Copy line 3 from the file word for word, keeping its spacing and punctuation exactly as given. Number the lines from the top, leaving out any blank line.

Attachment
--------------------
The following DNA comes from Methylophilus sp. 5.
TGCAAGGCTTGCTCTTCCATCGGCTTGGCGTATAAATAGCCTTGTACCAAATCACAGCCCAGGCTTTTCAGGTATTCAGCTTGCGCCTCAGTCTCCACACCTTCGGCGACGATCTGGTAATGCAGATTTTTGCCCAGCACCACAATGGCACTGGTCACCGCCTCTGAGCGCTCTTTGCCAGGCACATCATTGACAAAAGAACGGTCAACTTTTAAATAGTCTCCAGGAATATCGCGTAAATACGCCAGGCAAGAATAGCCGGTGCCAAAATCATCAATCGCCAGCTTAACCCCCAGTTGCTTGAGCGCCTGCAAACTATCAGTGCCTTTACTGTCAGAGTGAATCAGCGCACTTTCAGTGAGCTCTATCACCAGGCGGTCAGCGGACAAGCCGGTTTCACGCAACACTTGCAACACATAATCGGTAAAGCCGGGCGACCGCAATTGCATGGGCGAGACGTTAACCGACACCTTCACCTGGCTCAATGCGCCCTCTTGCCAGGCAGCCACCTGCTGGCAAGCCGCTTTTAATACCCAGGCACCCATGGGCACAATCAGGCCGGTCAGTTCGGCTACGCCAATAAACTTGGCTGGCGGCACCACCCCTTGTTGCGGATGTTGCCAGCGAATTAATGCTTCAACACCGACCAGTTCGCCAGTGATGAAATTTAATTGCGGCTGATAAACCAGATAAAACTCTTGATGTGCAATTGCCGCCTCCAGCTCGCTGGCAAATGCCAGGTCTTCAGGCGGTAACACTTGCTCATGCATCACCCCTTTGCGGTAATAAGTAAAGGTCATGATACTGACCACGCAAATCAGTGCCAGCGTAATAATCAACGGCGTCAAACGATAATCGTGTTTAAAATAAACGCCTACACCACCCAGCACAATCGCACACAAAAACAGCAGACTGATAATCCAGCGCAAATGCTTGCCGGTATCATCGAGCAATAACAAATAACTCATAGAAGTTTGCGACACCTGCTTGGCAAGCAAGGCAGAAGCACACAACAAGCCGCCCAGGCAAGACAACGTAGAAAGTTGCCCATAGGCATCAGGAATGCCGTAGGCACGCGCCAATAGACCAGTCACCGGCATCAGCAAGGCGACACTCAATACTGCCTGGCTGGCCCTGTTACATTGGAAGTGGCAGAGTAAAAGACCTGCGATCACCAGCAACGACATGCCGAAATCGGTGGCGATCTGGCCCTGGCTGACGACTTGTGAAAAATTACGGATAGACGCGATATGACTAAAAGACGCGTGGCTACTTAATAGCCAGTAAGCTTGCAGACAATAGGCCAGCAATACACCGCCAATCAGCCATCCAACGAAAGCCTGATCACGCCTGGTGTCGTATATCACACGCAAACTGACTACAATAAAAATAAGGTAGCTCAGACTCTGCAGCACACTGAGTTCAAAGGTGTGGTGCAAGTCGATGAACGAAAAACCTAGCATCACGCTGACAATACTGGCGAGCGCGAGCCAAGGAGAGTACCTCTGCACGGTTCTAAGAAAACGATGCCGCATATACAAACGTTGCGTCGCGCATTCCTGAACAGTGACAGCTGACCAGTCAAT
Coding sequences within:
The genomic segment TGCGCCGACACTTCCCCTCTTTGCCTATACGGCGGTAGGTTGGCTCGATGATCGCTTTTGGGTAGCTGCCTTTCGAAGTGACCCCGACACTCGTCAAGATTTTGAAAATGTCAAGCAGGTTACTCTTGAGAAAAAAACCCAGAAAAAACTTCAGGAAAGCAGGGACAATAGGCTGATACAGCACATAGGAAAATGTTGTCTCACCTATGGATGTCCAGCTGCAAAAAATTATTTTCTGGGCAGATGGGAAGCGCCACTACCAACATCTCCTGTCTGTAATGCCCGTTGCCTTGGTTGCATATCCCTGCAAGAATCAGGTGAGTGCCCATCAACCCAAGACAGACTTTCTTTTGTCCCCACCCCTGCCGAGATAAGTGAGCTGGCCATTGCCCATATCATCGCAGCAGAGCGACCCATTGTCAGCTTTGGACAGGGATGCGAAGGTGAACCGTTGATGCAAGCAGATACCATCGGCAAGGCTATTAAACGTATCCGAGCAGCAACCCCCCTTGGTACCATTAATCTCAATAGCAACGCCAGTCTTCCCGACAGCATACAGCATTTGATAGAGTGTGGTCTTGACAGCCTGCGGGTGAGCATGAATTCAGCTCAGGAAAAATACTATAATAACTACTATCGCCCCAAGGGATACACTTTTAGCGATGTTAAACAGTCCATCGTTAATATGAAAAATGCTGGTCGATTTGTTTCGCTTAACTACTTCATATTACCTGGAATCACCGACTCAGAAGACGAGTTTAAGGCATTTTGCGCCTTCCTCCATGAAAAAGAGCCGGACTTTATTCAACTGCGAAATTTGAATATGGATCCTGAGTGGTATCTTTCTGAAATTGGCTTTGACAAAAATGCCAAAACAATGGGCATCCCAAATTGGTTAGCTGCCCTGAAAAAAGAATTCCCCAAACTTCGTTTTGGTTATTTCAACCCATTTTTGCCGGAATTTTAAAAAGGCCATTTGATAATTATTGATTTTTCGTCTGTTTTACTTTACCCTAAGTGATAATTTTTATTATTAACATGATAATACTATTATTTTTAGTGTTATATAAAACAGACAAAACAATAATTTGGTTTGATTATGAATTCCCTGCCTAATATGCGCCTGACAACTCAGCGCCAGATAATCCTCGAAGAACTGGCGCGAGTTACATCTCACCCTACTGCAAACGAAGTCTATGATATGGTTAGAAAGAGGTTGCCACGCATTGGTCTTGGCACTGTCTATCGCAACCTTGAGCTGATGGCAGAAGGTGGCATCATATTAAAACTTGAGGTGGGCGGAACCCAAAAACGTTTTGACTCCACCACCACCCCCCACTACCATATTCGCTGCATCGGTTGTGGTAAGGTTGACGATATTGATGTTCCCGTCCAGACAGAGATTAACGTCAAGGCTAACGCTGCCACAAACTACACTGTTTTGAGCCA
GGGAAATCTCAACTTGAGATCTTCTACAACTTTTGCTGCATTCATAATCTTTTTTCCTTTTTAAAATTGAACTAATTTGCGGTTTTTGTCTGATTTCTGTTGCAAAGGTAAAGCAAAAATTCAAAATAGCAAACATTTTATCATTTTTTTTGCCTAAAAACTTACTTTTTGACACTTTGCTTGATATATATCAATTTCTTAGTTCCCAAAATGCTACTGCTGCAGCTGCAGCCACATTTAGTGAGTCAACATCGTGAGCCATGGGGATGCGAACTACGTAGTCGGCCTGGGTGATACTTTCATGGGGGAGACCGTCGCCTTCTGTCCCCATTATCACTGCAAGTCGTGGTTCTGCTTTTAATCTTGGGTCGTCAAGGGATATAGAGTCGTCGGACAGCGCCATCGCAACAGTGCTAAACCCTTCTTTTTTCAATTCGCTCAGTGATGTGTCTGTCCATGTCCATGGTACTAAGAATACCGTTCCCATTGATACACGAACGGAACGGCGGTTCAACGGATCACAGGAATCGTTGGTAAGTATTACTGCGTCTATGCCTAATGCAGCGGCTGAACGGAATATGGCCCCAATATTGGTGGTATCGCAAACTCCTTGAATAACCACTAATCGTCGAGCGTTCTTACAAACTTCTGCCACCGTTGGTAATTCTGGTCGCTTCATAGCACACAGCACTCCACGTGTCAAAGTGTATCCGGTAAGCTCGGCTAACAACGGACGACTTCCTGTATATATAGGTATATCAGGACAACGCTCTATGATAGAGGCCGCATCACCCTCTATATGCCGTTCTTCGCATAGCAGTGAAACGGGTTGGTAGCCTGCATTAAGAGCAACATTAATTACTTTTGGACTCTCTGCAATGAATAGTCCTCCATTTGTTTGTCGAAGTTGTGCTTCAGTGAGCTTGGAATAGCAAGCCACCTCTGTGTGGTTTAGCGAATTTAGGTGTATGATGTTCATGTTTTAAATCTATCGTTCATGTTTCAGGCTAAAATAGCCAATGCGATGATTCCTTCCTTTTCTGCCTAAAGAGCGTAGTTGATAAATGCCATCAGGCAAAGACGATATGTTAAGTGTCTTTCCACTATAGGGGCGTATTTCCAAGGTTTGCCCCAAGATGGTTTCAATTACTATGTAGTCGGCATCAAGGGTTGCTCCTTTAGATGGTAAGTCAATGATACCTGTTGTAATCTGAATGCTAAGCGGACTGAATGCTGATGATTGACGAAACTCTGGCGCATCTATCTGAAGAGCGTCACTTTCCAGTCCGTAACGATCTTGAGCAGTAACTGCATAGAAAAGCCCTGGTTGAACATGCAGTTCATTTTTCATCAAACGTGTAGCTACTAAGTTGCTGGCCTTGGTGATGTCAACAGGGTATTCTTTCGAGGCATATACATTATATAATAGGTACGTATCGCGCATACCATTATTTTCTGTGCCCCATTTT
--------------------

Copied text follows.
Coding sequences within: